But how do we hit the number assigned to us by the Chancellor’s office? If we need to bring it down next year, why not just admit fewer students? This would seem like a sensible solution, but if we cut the numbers next year by admitting far fewer first-time students than in the past, in four or five years, we will have substantially fewer juniors and seniors. We cannot just cut the number of first-time freshmen without serious thought to the long-term implications of this decision. Maybe we can reduce other categories of students? Some have been suggested—undeclared graduate students; undergraduate transfer students who have not completed all of the work they need; students who are seeking double majors; and students who wish to transfer at midyear. There are good arguments for cutting or not cutting each of these categories of students.

In the past, we have never been faced with these puzzles. When we needed more students, we worked hard and recruited them. We also got new resources. But now we will shrink, and we will have less money, so we must allocate resources more wisely than ever before. We are now an impacted campus and are bound by trustee policy concerning whom we admit, and whom we do not. The requirement to provide openings to qualified students from our local area, for example, presents dual challenges.

For the last few years, the deans have worked hard to meet the enrollment targets that were set for the colleges by my office, and to help chairs and faculty meet the goals set for departments. We have discussed the enrollment goals of the university and what would happen when we got to the point that we could not admit everyone. We are now there. For the fall of 2002, we will turn away at least 1,000 qualified students.
Here are some of the things which are at stake. When a university shrinks, or grows slowly, it means that not all majors and departments can grow. Some might even decrease in size, so that others could grow. This necessitates a discussion about which majors should grow, and which categories (undergraduate or graduate, for example) should grow. We have studied the matter enough to know pretty well what it would mean to all other units in the university if engineering chose to grow its program in computer sciences, or agriculture sought to increase the size of its programs.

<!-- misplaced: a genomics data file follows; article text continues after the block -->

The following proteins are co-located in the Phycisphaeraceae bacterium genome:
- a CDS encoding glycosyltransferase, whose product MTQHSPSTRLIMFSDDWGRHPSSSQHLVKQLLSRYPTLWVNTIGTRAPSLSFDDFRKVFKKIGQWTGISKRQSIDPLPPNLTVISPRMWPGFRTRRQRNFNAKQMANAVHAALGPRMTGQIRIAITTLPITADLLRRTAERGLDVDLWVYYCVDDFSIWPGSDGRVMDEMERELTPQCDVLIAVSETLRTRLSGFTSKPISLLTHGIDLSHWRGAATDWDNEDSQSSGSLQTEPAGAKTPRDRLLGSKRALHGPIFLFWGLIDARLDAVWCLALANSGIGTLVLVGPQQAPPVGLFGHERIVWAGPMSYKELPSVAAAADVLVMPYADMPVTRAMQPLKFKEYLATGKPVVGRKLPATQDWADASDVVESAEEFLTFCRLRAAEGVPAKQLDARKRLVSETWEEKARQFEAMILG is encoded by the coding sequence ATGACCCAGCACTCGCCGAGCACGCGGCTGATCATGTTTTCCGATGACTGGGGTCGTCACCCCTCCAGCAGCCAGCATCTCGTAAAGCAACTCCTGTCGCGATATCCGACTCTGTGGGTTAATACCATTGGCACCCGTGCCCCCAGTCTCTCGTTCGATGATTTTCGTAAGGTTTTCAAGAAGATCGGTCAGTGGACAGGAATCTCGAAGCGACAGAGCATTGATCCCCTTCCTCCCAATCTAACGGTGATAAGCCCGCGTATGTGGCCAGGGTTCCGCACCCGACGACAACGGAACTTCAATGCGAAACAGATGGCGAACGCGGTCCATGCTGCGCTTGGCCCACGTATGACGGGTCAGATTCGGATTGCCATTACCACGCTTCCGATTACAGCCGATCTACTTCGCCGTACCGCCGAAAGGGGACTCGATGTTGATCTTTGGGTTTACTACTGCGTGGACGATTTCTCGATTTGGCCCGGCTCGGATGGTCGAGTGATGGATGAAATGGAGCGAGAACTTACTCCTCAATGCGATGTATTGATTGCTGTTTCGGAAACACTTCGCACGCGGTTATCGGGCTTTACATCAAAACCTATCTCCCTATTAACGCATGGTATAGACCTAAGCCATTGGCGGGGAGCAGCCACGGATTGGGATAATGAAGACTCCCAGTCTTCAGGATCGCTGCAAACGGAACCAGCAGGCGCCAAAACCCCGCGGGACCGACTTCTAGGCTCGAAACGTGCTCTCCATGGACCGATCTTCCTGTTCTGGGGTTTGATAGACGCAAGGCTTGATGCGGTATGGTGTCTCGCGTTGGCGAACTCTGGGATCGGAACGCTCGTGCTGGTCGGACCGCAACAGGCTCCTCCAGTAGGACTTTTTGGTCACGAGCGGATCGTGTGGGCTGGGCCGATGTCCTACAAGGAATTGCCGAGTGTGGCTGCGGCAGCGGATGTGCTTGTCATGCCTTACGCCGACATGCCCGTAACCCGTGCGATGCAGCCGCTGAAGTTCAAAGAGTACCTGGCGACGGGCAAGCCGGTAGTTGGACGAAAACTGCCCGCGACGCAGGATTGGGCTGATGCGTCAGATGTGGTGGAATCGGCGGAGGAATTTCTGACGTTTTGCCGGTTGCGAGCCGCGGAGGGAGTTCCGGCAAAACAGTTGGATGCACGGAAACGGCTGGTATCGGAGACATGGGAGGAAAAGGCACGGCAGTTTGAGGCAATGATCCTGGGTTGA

What we have not done is involve the faculty, chairs, and staff in this discussion. We must also involve departments and programs in discussions about the ways in which we will implement impaction in the university or at the department or program level. One model we will propose for managing enrollment is one in which departments establish the criteria, as they do at our sister campus, San Luis Obispo, which determine who will gain admittance to their program. Psychology, for instance, would need to decide what academically appropriate set of standards should be applied by Enrollment Management to help them shape their student body. Doing this for all units will be a tough job.

As we work to refine our enrollments, it becomes clear that growing or not growing a program has serious resource implications. Right now we cannot handle more students in recording arts, communication design, or graphics. If we decide we want to increase student numbers in these majors, we need to hire additional faculty and to build new laboratories and teaching facilities. It makes sense to allocate or reallocate resources to do this, but making such decisions must be an open process and must involve everyone affected by the decisions. The Academic Senate, working with Vice Provost Hannigan, will determine how to hold discussions with all of those affected by enrollment decisions and seek to achieve a consensus about the complex job of balancing resources and enrollment. In the process, we will all learn new things.

Scott G. McNall, provost and vice president of Academic Affairs